Observable Evidence (apparent facts) on which Perceivable Reality is based

1. Typically, people have two types of abilities for trying to understand reality - - an ability to sense reality and an ability to remember and think about what is sensed. These abilities are limited in many ways.

2. A person's belief about something does not make the belief true. Many or most beliefs are partly or totally false.

3. The probability of a belief being true depends on all the related evidence, including evidence about human sensing and thinking.

4. The great disparity in the beliefs of intelligent people, as well as the history of science, show that the nature of, and reasons for, matter, our universe, life, and other fundamental aspects of our existence are matters of great uncertainty. The beliefs show that human minds, individually and collectively, tend to create and perpetuate beliefs that include satisfying illusions of certainty.

5. Widespread evidence shows that people often become certain of a belief in spite of obvious evidence of the great uncertainty of the belief. This allows us to conclude that influences much stronger than logic are shaping people's beliefs.

6. People tend to think in ways that help meet their needs (basic needs like food, clothing, shelter, and other needs like recognition, security, control of one's environments, belonging, superiority, etc.)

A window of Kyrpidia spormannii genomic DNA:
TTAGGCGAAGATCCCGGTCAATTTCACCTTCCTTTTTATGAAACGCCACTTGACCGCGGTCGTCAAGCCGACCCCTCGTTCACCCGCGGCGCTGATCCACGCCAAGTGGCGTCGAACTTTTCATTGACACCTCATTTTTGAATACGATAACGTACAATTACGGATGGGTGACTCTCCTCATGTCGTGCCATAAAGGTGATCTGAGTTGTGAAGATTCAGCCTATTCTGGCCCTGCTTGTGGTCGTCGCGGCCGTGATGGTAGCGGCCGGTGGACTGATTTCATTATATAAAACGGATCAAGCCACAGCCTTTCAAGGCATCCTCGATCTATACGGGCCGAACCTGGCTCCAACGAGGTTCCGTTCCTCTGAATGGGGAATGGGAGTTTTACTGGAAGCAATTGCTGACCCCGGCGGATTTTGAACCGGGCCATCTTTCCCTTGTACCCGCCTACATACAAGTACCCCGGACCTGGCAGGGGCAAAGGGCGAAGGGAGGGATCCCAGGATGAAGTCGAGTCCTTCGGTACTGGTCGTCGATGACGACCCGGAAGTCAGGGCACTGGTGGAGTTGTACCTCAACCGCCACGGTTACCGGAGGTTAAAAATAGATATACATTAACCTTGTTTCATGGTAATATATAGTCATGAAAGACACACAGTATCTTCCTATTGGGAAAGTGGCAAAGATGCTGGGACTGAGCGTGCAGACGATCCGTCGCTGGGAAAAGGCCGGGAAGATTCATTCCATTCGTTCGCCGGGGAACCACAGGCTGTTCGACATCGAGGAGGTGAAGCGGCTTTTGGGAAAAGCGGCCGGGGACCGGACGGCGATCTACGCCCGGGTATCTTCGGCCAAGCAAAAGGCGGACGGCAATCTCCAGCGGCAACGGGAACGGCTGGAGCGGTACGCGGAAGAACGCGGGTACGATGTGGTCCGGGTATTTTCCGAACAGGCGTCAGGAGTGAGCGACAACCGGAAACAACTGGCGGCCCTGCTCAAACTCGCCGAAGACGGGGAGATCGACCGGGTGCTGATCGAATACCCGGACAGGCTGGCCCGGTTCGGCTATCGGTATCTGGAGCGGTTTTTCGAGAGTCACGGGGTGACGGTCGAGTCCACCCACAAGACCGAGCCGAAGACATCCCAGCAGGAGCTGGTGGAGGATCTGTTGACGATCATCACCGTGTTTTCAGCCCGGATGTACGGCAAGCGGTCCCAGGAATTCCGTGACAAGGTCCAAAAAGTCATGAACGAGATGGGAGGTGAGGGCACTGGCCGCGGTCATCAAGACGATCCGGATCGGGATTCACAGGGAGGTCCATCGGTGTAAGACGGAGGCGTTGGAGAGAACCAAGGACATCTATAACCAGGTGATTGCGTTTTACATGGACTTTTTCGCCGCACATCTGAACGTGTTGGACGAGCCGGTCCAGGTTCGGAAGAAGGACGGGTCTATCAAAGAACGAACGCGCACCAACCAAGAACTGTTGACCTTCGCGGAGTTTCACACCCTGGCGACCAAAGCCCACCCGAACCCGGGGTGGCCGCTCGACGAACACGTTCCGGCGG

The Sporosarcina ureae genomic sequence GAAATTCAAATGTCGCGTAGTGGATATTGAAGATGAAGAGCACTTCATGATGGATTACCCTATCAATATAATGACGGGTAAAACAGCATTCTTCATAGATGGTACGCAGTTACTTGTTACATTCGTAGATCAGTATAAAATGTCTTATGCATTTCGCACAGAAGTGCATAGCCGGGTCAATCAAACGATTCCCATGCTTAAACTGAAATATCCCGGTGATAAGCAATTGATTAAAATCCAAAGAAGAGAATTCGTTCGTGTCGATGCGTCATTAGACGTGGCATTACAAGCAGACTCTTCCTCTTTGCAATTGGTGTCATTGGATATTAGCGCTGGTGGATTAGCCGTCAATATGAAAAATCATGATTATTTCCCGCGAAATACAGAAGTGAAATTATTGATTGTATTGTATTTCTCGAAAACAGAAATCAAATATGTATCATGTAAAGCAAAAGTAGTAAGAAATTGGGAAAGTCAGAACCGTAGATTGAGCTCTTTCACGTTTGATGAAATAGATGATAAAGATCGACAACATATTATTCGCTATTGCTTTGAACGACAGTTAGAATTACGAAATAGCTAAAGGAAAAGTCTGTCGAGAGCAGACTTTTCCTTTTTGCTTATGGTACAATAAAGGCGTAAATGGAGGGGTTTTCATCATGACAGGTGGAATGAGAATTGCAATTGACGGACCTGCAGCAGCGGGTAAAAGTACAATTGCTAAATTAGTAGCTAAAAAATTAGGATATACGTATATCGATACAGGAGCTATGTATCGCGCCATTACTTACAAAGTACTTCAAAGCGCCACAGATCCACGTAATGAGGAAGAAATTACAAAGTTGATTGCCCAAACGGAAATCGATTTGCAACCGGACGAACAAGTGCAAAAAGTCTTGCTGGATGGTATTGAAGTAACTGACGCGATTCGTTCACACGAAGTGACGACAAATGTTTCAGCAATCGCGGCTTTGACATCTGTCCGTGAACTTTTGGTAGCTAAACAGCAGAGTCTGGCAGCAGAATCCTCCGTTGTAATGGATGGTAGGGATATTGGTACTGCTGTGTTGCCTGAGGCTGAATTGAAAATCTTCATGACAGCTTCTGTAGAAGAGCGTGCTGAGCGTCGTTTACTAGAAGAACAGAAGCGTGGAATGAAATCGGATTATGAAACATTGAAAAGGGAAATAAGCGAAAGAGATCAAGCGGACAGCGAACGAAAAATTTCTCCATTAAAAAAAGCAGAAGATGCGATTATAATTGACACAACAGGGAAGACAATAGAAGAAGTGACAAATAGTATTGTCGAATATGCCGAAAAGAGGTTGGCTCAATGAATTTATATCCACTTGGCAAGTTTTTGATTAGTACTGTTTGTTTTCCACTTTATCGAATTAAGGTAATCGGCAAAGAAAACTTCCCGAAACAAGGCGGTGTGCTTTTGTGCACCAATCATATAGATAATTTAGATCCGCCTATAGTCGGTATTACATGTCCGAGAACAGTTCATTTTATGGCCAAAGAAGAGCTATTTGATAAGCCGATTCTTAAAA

7. Ultimate Reality includes things and events that have not yet been observed by people. For example, we know that many trees fall in forests without any person being aware of their falling. Similarly, the history of scientific discovery shows that, at any particular time, many important things exist and many important kinds of phenomena are occurring without people being aware of the things or phenomena. People will discover some of the things and phenomena in the future, but there will always be important things and phenomena unknown to people.

8. At birth, most people are similar. But due to genetic and environmental differences, people evolve different ways of thinking and behaving. This evidence about people was observed by Confucius (551 BC - 479 BC) as follows: "By nature, men are nearly alike; by practice, they get to be wide apart."

9. Some people never have the opportunity to obtain a realistic perception of reality due to genetic and/or environment causes (e.g. they are born without adequate sensing, memory, or reasoning abilities, or they are raised in an environment where survival is the only concern or where they are taught to believe a system of complementary illusions that is inconsistent with evidence and logic but includes illusions that make it difficult to learn why the system of illusions is wrong.)

10. People want to "know" about important influences on their lives (e.g. Why am I here? What causes the problems in my life? What will ultimately happen to me?). People want explanations that they can understand, that make sense to them, that provide meaning and importance to their lives, that provide hope for the future, and that answer worrisome questions. Many sets of explanations are available globally, although people may have little choice locally.

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